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Judgment at Nuremberg (1961)

Approved | | Drama, War | 18 December 1961 (Sweden)
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3:01 | Trailer
In 1948, an American court in occupied Germany tries four Nazis judged for war crimes.

Director:

Stanley Kramer

Writers:

Abby Mann, Abby Mann (based on his original story by)
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Popularity
4,764 ( 238)
Top Rated Movies #146 | Won 2 Oscars. Another 14 wins & 25 nominations. See more awards »

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Cast

Cast overview, first billed only:
Spencer Tracy ... Chief Judge Dan Haywood
Burt Lancaster ... Dr. Ernst Janning
Richard Widmark ... Col. Tad Lawson
Marlene Dietrich ... Mrs. Bertholt
Maximilian Schell ... Hans Rolfe
Judy Garland ... Irene Hoffman
Montgomery Clift ... Rudolph Petersen
William Shatner ... Capt. Harrison Byers
Werner Klemperer ... Emil Hahn
Kenneth MacKenna ... Judge Kenneth Norris
Torben Meyer ... Werner Lampe
Joseph Bernard Joseph Bernard ... Maj. Abe Radnitz
Alan Baxter ... Brig. Gen. Matt Merrin
Edward Binns ... Sen. Burkette
Virginia Christine ... Mrs. Halbestadt
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Storyline

It has been three years since the most important Nazi leaders had already been tried. This trial is about 4 judges who used their offices to conduct Nazi sterilization and cleansing policies. Retired American judge, Dan Haywood has a daunting task ahead of him. The Cold War is heating up and no one wants any more trials as Germany, and Allied governments, want to forget the past. But is that the right thing to do is the question that the tribunal must decide. Written by Tony Fontana <tony.fontana@spacebbs.com>

Plot Summary | Plot Synopsis

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Once in a generation...a motion picture explodes into greatness! See more »

Genres:

Drama | War

Certificate:

Approved | See all certifications »

Parents Guide:

View content advisory »
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Did You Know?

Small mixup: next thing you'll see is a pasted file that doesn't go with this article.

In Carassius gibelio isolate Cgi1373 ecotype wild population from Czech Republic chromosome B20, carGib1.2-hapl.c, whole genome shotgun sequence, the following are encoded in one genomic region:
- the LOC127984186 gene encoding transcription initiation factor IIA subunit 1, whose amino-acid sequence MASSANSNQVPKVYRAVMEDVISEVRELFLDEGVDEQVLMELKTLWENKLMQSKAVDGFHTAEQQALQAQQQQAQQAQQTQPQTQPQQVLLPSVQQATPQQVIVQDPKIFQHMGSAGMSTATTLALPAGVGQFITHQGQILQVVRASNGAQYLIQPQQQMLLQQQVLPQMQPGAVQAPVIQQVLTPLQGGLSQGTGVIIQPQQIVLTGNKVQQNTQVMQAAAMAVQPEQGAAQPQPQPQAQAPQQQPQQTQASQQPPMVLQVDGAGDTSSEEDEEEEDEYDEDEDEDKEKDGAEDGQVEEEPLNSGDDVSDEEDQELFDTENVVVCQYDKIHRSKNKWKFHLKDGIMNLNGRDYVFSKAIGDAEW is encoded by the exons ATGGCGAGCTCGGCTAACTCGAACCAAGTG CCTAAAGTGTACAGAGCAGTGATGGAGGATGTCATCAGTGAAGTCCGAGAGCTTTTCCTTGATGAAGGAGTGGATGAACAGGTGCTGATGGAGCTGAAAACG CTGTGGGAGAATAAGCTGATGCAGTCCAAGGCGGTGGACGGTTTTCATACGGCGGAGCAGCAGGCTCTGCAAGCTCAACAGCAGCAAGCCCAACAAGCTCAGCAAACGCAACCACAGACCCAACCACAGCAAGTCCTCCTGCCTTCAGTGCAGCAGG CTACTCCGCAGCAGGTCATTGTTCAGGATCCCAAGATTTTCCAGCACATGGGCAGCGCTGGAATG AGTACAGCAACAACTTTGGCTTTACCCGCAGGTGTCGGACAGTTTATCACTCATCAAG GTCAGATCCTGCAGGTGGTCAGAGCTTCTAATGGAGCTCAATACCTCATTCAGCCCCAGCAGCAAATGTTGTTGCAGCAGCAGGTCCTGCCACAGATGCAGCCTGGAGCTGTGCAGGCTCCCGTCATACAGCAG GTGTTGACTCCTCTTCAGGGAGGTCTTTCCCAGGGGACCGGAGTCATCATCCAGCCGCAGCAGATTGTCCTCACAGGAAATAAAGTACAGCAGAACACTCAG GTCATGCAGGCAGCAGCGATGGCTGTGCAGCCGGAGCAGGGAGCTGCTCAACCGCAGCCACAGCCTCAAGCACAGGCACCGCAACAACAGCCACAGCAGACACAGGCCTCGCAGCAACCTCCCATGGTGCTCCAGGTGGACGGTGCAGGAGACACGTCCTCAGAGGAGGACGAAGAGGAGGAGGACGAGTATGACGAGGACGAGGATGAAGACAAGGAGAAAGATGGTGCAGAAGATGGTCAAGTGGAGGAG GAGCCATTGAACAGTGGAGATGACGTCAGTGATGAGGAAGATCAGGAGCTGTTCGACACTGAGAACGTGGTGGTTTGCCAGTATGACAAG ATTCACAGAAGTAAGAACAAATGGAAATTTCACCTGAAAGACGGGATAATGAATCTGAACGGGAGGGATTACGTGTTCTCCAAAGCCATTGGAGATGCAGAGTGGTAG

Trivia

Stanley Kramer wanted to film in the original courtroom where the real trials took place, but it was still in use and unavailable to him. He had a mock-up built in the studio, scaled down for greater efficiency in photographing the action. See more »

Goofs

Judge Haywood describes Dachau as being "not too many miles" from Nuremberg. Dachau was in fact over 60 miles/100 km from Nuremberg. See more »

Quotes

Judge Dan Haywood: Herr Janning, you may proceed.
Ernst Janning: I wish to testify about the Feldenstein case because it was the most significant trial of the period. It is important not only for the tribunal to understand it, but for the whole German people. But in order to understand it, one must understand the period in which it happened. There was a fever over the land, a fever of disgrace, of indignity, of hunger. We had a democracy, yes, but it was torn by elements within. Above all there was fear, fear of today, fear of ...
[...]
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Connections

Featured in The Value of a Single Human Being (2004) See more »

Soundtracks

Notre amour ne peur
(uncredited)
By Ernest Gold
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User Reviews

 
Would a film of that candor have a chance of being made today?
30 April 2007 | by BeaucoulSee all my reviews

I watched "Judgment at Nuremburg" on PBS the other night. I had never seen it before. I expected an empty-headed, Hollywood-style, quasi-melodrama, but I was pleasantly surprised. Even Spencer Tracy, that universally beloved actor whose appeal has always escaped me, gave an honest and heartfelt portrayal of a "simple man" who was also a deeply conflicted judge.

What I liked most about this movie was that it didn't pull any punches, in the manner of other "controversial" films of its time. The defense attorney, superbly played by Maximilian Schell, weaves a simple, but undeniable web of logic:

  • Sterilization of "undesirables," one of the charges against the Nazi war criminals, was at one time condoned by the U.S. courts, and encouraged by none other than Oliver Wendell Holmes. - Numerous leading industrialists in the U.S. contributed to the development of the Nazi war machine. - Encouragement was given to Hitler's expansionism by both Russia and England. - Churchill is quoted as having admired Hitler. - The Vatican actively collaborated with the Nazis.


Correct me if I'm wrong, but it must have taken major cojones to present that kind of message to American filmgoers in 1961. Would a film of that candor have a chance of being made today?

I tend to doubt it.

One further note. The film describes how the Nazis went about stripping the German judiciary of judges who were known for their objectivity, and replacing them with judges who were appointed based solely on their party loyalties.

The mind boggles at the implications and yes, the prescience of this well-written, well-played masterpiece.


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Details

Country:

USA

Language:

English | German

Release Date:

18 December 1961 (Sweden) See more »

Also Known As:

Judgment at Nuremberg See more »

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Box Office

Budget:

$3,000,000 (estimated)

Cumulative Worldwide Gross:

$12,180
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Company Credits

Production Co:

Roxlom Films Inc. See more »
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Technical Specs

Runtime:

Sound Mix:

Mono (Westrex Recording System)

Aspect Ratio:

1.85 : 1
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